Imagine yourself back in college. You are going to classes (hopefully), working on an internship, studying endless hours and, oh yeah, having fun. As you approach the end of your last semester, you realize you can’t stay in college forever. You ask yourself, “What are my future employers looking for in a new hire?”

A few weeks ago, I attended a PRSA (Public Relations Society of America) luncheon where three journalism students from universities and colleges throughout Iowa had the opportunity to share their experiences in studying public relations. They also had an opportunity to ask PR professionals in the room a few questions. One of the questions for the group of professionals was “What is the most important skill you look for when hiring a new employee?” The answer: the ability to write well.

I looked around the room and saw heads nodding in agreement. One professional said she could train someone on the specifics of the job, but that excellent writing skills are something that she wants new hires to demonstrate from the start.

This struck a chord with me. It made me stop and think “What am I, someone who has been in the PR industry for 15 years, doing to not only maintain my writing skills, but continue to enhance them?” Writing is like any other skill; it requires practice, discipline and repetition to be effective. Writing everything from traditional press releases to feature articles ― even social media posts. If you don’t practice your skills, they can quickly diminish.

There are countless resources you can take advantage of to enhance your writing skills – one of them being the training area of the PRSA website, which hosts webinars on a broad range of marketing topics. In order to refresh my writing skills, I have participated in a number of PRSA webinars hosted by writing guru Ann Wylie. She takes the traditional inverted pyramid communication style and turns it on its head, so to speak. Her goal is helping communication professionals improve their writing and even make traditional PR writing entertaining. Yes, I said “entertaining.”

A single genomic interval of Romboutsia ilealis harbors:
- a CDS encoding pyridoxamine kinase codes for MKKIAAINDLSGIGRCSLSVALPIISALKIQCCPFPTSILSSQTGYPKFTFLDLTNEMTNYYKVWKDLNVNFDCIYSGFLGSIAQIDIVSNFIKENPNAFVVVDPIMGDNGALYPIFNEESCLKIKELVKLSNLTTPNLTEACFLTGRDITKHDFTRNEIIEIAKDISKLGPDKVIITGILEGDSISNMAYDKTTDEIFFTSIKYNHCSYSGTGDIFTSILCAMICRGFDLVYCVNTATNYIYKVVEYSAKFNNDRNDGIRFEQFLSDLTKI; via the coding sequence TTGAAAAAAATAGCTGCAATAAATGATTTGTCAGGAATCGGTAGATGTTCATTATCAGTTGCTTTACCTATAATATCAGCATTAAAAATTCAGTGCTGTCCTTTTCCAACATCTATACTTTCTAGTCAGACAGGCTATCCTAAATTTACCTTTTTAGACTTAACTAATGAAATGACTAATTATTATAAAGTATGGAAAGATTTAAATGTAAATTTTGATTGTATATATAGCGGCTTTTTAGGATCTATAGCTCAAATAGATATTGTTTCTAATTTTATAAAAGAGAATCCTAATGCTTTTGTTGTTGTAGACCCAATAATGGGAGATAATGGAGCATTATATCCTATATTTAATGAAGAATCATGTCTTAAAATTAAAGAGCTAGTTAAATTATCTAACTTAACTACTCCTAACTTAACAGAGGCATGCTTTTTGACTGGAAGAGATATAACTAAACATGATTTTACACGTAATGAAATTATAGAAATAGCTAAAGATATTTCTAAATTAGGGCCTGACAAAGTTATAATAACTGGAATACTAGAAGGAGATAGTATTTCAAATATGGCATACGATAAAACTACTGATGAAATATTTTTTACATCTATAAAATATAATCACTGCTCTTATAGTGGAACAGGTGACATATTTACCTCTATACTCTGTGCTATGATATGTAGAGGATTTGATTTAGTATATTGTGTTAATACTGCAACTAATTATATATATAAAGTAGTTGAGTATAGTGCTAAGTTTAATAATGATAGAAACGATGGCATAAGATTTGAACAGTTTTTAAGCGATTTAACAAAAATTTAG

One particular webinar that caught my attention was a session she did last fall. It was focused on making writing more entertaining for our industry’s readers. Even if your topic may not be the most exciting, she shared ways to make your readers stop and pay attention.

Writing tips from Ann
Here are a few tips from Ann Wylie’s webinar that may help you on your next writing assignment.

• Make the lead paragraph in your article concrete, creative and provocative. Provoke a question from the reader, or use a scenario to illustrate a need for tips.

• Avoid putting all of the traditional five W’s and one H in the lead. She recommends a “nut paragraph” to summarize the key points after you have captured the reader’s attention in the lead.

• She follows with some background, body sections, wrap up and then, the “kicker.” She says the kicker paragraph (ending) should be like the lead: concrete, creative or provocative, such as a good quote.

Visit Ann Wylie’s website to learn more about how to improve your writing skills. You can subscribe to a complimentary email newsletter with writing and editing tips.

And now for my “kicker” … something to think about as you work on your next writing project. “Next time you write a press release, brochure or newsletter article, put the reader benefits first,” says Ann Wylie, Wylie Communications.

About Ryan Johnson

Ryan is a PR pro, with an earned accreditation in public relations. He’s a senior public relations supervisor who specializes in copywriting, media relations, and custom publishing. You can pick Ryan’s brain on custom content at